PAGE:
"BE IT ORDAINED BY THE VILLAGE OF [MONROEVILLE] OHIO:
"Section 1. That the services of the management consulting firm of Midwest Consultants, Incorporated of Sandusky, Ohio, be employed to conduct a survey and study to ascertain the extent of the effects of the County Court Law on law enforcement and loss of revenue in and to the Village of [Monroeville], Ohio, so that said Village can prepare for the future operations of the Village to safeguard the health [ sic], welfare and safety of its citizens . . . ."
Moreover, Monroeville's Chief of Police, appointed by the Mayor, Ohio Rev. Code Ann. § 737.15 (Supp. 1971), testified that it was his regular practice to charge suspects under a village ordinance, rather than a state statute, whenever a choice existed. App. 9. That policy must be viewed in light of § 733.40 (1954), which provides that fines and forfeitures collected by the Mayor in state cases shall be paid to the county treasury, whereas fines and forfeitures collected in ordinance and traffic cases shall be paid into the municipal treasury. Petitioner asserts that the Mayor conceded at trial that this policy was carried out under the Mayor's orders. The record lends itself to this inference. App. 10-11.
Conceding that "the revenue produced from a mayor's court provides a substantial portion of a municipality's funds," the Supreme Court of Ohio held nonetheless that "such fact does not mean that a mayor's impartiality is so diminished thereby that he cannot act in a disinterested fashion in a judicial capacity." 27 Ohio St.2d, at 185, 271 N.E.2d, at 761. We disagree with that conclusion.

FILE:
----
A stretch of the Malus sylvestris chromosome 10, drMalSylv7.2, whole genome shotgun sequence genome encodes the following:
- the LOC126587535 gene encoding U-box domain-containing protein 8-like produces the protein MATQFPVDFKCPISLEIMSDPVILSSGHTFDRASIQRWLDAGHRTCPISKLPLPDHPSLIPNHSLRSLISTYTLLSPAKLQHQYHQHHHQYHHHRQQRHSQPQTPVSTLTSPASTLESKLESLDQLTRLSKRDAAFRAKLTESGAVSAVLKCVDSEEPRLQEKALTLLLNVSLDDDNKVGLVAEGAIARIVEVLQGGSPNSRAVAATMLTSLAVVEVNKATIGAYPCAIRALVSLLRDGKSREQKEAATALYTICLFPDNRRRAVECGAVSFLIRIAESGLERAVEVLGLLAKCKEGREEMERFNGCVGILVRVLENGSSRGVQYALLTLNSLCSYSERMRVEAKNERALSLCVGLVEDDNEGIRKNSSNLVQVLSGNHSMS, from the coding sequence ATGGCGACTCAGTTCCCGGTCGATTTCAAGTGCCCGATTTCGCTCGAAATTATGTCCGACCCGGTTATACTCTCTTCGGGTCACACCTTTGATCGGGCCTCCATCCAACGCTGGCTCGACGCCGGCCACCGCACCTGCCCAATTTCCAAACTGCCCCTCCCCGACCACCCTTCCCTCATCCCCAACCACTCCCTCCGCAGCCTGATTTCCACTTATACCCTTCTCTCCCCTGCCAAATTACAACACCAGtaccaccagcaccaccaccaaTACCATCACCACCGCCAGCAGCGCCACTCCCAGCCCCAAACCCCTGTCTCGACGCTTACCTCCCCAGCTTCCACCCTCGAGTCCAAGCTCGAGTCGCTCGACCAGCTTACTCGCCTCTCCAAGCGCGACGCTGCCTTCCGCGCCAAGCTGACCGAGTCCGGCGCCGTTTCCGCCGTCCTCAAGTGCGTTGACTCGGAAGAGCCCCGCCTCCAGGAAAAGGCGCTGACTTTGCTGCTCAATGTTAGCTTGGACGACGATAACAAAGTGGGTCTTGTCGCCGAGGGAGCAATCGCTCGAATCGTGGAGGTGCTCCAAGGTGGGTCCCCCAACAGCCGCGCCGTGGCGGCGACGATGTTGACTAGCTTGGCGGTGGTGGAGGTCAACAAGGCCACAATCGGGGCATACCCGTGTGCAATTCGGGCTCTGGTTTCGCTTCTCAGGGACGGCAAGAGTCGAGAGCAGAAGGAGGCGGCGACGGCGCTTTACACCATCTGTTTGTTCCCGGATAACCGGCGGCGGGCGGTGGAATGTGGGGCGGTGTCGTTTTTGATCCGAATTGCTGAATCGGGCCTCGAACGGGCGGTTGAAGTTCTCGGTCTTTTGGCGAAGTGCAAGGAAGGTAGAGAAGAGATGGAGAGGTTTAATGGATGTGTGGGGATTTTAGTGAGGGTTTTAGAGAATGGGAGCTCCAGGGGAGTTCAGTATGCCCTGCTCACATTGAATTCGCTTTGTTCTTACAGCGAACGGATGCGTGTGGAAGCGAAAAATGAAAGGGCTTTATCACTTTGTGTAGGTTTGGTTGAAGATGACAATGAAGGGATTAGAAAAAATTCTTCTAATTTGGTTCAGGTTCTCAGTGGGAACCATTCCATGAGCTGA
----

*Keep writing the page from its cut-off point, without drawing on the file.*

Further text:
The issue turns, as the Ohio court acknowledged, on whether the Mayor can be regarded as an impartial judge under the principles laid down by this Court in Tumey v. Ohio, 273 U.S. 510 (1927). There, convictions for prohibition law violations rendered by the Mayor of North College Hill, Ohio, were reversed when it appeared that, in addition to his regular salary, the Mayor received $696.35 from the fees and costs levied by him against alleged violators. This Court held that "it certainly violates the Fourteenth Amendment, and deprives a defendant in a criminal case of due process of law, to subject his liberty or property to the judgment of a court the judge of which has a direct, personal, substantial, pecuniary interest in reaching a conclusion against him in his case." Id., at 523.
The fact that the mayor there shared directly in the fees and costs did not define the limits of the principle. Although "the mere union of the executive power and the judicial power in him can not be said to violate due process of law," id., at 534, the test is whether the mayor's situation is one "which would offer a possible temptation to the average man as a judge to forget the burden of proof required to convict the defendant, or which might lead him not to hold the balance nice, clear and true between the State and the accused . . . ." Id., at 532. Plainly that "possible temptation" may also exist when the mayor's executive responsibilities for village finances may make him partisan to maintain the high level of contribution from the mayor's court. This, too, is a "situation in which an official perforce occupies two practically and seriously inconsistent positions, one partisan and the other judicial, [and] necessarily involves a lack of due process of law in the trial of defendants charged with crimes before him." Id., at 534.